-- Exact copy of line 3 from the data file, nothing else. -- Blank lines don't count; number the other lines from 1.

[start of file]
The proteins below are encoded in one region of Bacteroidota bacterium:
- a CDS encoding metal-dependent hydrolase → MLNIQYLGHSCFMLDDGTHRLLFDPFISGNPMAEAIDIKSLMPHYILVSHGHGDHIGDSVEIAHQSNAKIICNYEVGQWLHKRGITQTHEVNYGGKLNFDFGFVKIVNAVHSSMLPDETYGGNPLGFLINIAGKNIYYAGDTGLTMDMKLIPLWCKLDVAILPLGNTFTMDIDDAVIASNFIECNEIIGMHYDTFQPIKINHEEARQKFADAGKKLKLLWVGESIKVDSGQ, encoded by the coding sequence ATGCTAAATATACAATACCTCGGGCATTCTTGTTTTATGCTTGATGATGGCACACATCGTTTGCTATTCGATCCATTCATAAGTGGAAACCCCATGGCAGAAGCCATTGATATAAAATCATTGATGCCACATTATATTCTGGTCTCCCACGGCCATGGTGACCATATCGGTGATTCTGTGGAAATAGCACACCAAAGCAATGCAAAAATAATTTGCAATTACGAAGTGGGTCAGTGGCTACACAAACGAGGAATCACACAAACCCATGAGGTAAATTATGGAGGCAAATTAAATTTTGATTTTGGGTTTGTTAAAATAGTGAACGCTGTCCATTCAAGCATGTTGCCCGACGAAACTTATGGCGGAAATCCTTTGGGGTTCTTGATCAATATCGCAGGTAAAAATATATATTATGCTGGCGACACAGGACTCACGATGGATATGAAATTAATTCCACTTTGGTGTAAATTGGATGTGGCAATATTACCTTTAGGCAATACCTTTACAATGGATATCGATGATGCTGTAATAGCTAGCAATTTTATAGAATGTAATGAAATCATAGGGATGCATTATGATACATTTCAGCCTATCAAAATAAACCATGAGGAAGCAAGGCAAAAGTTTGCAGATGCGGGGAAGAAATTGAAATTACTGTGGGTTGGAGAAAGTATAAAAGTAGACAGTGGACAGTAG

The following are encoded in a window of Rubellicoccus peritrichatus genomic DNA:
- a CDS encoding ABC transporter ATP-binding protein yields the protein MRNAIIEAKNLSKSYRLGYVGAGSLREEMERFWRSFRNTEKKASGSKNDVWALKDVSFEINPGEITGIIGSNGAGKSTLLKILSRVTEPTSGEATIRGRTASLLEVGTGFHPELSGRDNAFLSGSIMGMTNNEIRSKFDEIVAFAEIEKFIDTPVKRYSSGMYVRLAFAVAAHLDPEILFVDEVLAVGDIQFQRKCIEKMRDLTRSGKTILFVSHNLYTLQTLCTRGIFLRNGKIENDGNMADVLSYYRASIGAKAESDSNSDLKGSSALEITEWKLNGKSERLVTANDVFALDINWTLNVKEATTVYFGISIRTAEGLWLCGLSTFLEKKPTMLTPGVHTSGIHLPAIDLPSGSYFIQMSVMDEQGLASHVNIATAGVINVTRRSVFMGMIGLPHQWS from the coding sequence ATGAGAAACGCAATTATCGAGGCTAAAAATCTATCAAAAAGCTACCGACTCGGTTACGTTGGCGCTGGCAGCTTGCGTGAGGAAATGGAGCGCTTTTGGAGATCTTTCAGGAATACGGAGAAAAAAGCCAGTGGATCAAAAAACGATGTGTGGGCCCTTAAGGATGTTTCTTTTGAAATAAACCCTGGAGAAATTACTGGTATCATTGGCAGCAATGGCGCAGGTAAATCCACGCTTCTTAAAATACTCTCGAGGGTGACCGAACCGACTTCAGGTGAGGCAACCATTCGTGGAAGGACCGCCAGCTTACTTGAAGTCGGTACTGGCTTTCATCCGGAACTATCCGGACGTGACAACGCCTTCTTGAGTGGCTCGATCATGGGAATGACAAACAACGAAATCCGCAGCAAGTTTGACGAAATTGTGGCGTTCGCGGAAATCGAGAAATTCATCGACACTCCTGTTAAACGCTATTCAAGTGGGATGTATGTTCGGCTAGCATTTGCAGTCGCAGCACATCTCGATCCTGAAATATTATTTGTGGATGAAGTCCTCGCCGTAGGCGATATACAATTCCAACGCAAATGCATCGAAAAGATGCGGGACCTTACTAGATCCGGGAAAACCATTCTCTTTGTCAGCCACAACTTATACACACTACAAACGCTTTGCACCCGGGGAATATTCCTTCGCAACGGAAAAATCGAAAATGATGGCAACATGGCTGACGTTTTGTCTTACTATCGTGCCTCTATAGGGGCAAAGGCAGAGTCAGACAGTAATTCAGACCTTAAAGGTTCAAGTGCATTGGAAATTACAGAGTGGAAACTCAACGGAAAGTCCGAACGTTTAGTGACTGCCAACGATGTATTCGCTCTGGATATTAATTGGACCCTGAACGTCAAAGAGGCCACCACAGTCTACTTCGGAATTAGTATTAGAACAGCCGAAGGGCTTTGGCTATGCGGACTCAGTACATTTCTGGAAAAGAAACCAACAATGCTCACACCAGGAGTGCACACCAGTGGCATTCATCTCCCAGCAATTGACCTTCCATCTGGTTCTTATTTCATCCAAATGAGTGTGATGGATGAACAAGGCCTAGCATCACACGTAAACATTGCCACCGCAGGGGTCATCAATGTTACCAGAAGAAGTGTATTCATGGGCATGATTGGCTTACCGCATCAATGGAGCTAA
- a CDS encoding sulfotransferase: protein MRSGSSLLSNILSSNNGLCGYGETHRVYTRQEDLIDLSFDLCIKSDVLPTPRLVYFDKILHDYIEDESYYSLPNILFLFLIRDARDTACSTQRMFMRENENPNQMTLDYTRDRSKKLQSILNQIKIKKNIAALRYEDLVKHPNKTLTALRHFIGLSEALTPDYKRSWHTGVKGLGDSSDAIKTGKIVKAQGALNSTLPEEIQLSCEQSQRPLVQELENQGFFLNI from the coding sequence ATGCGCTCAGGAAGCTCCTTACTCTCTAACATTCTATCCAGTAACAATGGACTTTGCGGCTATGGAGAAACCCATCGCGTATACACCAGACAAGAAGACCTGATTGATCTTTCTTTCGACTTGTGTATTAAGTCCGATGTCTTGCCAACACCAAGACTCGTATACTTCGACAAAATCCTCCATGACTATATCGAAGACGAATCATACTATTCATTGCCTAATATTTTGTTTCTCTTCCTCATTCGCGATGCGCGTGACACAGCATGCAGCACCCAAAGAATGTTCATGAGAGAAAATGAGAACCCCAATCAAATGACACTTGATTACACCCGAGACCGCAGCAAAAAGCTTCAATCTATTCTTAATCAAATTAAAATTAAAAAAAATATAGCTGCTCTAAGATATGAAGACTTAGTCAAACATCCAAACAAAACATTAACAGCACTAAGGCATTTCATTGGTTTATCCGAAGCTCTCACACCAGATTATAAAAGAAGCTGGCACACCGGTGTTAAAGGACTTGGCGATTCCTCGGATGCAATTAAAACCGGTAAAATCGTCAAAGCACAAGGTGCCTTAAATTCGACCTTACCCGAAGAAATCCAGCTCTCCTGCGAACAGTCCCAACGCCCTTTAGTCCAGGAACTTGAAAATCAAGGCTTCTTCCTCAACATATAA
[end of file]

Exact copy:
The following are encoded in a window of Rubellicoccus peritrichatus genomic DNA: